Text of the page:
At rush hour on the TTC, people do what they have to do to get onto a packed subway train, shoving past others to secure their spot in the crowd of commuters. The hustle and bustle of the city provokes stress and aggression in the minds of Torontonians. The violence that stems from aggression can sometimes be mitigated by societal influences, which suppress the desire to shove a fellow Torontonian down the stairs in favour of a mumbled curse word. When societal influences fail to diminish rage, however, the result can be an outright violent act towards others, as demonstrated in the recent Nuit Blanche stabbings — the good spirit of a united community was tarnished, and the night’s beauty decayed quickly.

Aggression and violence in humans is best demonstrated by the role that war has played in the evolution of our species — a common theme studied in anthropology and evolutionary biology. The impact of war on human evolution is interpreted differently among scientists. A piece in New Scientist in November 2008 praises war for increasing the level of cooperation required among allies, which implies that war has played an essential part in humanity’s development. According to this view, aggression and violence are adaptive — they were needed at some point in our development, and likely always will be.

Critics have complained that these interpretations will become self-fulfilling prophecies — predictions that come true because they implicitly alter one’s behaviours — if society takes them to heart.

Conversely, some have suggested that peacekeeping was and is adaptive. The thought of lessening our collective tendency towards violence by just thinking about doing so is the subject of peace psychology. This is a relatively new field that, according to social psychologist Dr. Bernhard Leidner, aims to use psychology as a normative force to “…mitigate violence and war and promote nonviolence and peace.”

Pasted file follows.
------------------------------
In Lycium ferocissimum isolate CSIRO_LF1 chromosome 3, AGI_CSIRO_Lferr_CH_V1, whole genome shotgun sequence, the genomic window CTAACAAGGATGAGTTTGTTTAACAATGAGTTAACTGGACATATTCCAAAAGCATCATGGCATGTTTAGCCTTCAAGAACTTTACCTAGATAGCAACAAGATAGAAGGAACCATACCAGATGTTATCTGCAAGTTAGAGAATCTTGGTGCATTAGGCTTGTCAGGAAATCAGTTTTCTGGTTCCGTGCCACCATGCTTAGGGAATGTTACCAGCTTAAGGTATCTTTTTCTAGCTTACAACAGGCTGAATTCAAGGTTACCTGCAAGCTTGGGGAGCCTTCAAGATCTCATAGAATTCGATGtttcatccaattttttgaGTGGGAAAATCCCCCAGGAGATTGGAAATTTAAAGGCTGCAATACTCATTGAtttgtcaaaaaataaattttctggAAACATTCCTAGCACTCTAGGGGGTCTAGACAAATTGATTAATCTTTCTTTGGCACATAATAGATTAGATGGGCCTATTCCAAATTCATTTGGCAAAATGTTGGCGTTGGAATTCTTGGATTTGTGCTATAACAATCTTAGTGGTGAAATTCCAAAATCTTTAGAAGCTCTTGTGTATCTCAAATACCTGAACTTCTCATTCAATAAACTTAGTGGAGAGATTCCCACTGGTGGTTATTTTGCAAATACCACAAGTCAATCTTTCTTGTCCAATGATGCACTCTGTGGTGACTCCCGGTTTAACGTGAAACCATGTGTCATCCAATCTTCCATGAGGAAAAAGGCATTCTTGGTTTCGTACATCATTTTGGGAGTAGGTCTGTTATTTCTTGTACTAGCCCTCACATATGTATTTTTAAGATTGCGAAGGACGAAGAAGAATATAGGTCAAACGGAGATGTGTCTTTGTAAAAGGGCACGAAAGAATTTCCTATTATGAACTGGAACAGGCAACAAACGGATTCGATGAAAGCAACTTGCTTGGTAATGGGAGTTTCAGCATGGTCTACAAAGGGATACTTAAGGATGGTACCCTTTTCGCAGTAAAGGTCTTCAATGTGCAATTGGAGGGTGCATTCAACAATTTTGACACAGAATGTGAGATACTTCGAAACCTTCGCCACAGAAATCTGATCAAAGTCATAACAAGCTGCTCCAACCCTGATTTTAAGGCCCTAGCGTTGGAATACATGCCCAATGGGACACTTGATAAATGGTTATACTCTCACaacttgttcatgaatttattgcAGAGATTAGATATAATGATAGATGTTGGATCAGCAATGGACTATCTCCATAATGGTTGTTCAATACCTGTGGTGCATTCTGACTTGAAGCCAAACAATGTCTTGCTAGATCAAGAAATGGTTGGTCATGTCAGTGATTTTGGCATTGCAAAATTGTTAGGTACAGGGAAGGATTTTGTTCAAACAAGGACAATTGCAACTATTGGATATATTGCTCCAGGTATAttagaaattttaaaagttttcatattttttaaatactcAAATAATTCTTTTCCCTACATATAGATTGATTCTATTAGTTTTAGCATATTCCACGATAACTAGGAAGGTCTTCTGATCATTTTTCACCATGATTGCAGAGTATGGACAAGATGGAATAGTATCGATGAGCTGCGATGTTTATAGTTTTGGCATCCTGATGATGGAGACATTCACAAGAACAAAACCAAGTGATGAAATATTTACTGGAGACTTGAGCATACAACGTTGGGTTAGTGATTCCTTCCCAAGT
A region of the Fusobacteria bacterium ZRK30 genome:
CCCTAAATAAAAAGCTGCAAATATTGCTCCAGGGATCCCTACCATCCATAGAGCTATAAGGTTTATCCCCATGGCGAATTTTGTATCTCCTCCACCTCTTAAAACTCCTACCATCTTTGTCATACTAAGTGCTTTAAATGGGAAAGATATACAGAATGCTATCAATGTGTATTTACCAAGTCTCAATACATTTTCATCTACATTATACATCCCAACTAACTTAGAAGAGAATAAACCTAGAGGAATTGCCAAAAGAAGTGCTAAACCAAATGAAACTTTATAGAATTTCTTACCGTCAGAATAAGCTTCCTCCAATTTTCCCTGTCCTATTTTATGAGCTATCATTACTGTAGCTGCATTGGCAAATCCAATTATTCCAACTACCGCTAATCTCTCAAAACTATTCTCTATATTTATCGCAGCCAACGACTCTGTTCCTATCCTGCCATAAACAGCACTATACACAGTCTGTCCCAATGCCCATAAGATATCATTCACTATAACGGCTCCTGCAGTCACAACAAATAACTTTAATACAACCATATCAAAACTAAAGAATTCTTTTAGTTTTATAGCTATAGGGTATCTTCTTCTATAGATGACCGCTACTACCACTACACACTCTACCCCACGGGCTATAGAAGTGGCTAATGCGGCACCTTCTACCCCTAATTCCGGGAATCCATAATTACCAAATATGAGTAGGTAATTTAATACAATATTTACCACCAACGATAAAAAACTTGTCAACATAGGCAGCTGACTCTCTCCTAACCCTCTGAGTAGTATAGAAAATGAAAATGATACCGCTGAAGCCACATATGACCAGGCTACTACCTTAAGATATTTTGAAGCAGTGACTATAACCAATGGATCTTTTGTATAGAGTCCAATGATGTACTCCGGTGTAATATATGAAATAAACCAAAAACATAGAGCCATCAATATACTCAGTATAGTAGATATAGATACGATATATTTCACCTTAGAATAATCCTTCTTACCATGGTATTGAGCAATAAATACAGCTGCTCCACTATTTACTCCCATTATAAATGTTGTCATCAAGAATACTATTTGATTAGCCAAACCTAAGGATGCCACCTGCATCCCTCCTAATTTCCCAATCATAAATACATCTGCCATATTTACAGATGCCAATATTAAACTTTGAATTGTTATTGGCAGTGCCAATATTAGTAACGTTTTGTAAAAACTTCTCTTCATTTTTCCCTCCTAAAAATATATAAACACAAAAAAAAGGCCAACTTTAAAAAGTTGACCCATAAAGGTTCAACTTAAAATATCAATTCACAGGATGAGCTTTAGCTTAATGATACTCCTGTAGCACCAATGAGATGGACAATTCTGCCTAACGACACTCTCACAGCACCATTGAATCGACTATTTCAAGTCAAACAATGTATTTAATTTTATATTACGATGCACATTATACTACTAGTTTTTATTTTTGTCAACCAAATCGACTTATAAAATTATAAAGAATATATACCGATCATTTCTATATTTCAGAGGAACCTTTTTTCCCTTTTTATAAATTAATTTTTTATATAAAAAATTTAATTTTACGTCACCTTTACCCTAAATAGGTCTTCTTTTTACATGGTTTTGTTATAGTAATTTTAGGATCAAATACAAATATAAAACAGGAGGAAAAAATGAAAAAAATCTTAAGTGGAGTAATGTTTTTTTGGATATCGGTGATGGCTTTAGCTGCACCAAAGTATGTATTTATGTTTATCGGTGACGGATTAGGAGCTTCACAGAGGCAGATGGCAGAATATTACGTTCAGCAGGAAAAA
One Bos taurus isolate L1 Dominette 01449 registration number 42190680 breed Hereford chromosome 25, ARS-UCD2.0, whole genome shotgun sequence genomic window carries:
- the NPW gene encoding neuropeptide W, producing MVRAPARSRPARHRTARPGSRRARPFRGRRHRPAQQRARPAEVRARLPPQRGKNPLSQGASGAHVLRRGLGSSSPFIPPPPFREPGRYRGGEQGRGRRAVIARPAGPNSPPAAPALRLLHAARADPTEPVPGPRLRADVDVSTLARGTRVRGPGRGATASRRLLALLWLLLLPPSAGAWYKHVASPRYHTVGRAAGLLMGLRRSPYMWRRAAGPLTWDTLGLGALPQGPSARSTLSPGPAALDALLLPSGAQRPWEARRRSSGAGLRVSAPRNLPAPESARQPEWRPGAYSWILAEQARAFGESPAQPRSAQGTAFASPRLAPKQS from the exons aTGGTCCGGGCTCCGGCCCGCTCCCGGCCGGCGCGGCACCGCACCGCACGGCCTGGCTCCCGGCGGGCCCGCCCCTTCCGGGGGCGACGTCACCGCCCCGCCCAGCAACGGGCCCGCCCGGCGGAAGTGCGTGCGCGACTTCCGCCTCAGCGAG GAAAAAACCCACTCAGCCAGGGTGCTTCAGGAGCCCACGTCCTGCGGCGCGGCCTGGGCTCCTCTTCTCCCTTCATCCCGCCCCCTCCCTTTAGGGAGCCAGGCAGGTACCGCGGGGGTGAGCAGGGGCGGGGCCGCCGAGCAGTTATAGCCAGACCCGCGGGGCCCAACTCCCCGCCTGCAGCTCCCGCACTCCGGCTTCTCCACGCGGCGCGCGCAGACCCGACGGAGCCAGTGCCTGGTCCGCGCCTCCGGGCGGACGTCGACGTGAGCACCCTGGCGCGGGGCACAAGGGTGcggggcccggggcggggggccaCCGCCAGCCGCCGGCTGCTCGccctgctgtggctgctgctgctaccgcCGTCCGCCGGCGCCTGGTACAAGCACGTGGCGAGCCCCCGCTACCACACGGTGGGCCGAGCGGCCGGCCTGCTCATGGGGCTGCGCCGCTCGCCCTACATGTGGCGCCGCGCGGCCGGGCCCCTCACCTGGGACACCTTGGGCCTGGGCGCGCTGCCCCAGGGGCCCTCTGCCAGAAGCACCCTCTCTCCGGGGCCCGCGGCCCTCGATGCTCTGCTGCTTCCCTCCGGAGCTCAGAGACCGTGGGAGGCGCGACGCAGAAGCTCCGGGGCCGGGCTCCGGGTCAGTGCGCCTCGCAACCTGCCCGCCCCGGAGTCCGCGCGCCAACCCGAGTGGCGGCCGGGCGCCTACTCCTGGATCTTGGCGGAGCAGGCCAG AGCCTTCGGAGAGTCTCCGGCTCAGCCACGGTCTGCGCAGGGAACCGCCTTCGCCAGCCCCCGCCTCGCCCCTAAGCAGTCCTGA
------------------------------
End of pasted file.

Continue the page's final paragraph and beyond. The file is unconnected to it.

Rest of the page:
Anthropologists also adopt a peacekeeping-oriented approach to the study of conflict. A recent paper in Science studies three modern and distinct “peace systems,” each of which has six features that are hypothesized to be necessary to create and maintain inter-societal peace. These features completely leave violence behind, and instead implement the belief that a society of peace is what is necessary.

Peace psychologists and evolutionary biologists won’t have an immediate impact on the frequency of violent actions that take place worldwide, and these papers certainly won’t bring down Toronto’s disheartening crime statistics right away. Nevertheless, they do suggest a new way of looking at violence that suggests a more hopeful future. Maybe just thinking about our society as a peaceful place could impart thoughts of peace and goodwill. So when someone bumps into you during rush hour on the TTC, maybe you will understand that they are late for that job interview that they have been waiting weeks for, and just maybe, you will calmly let them ahead of you instead of shoving them to the side.

— With files from The New York Times, New Scientist, sciencemag.org., Leidner, Tropp, et al.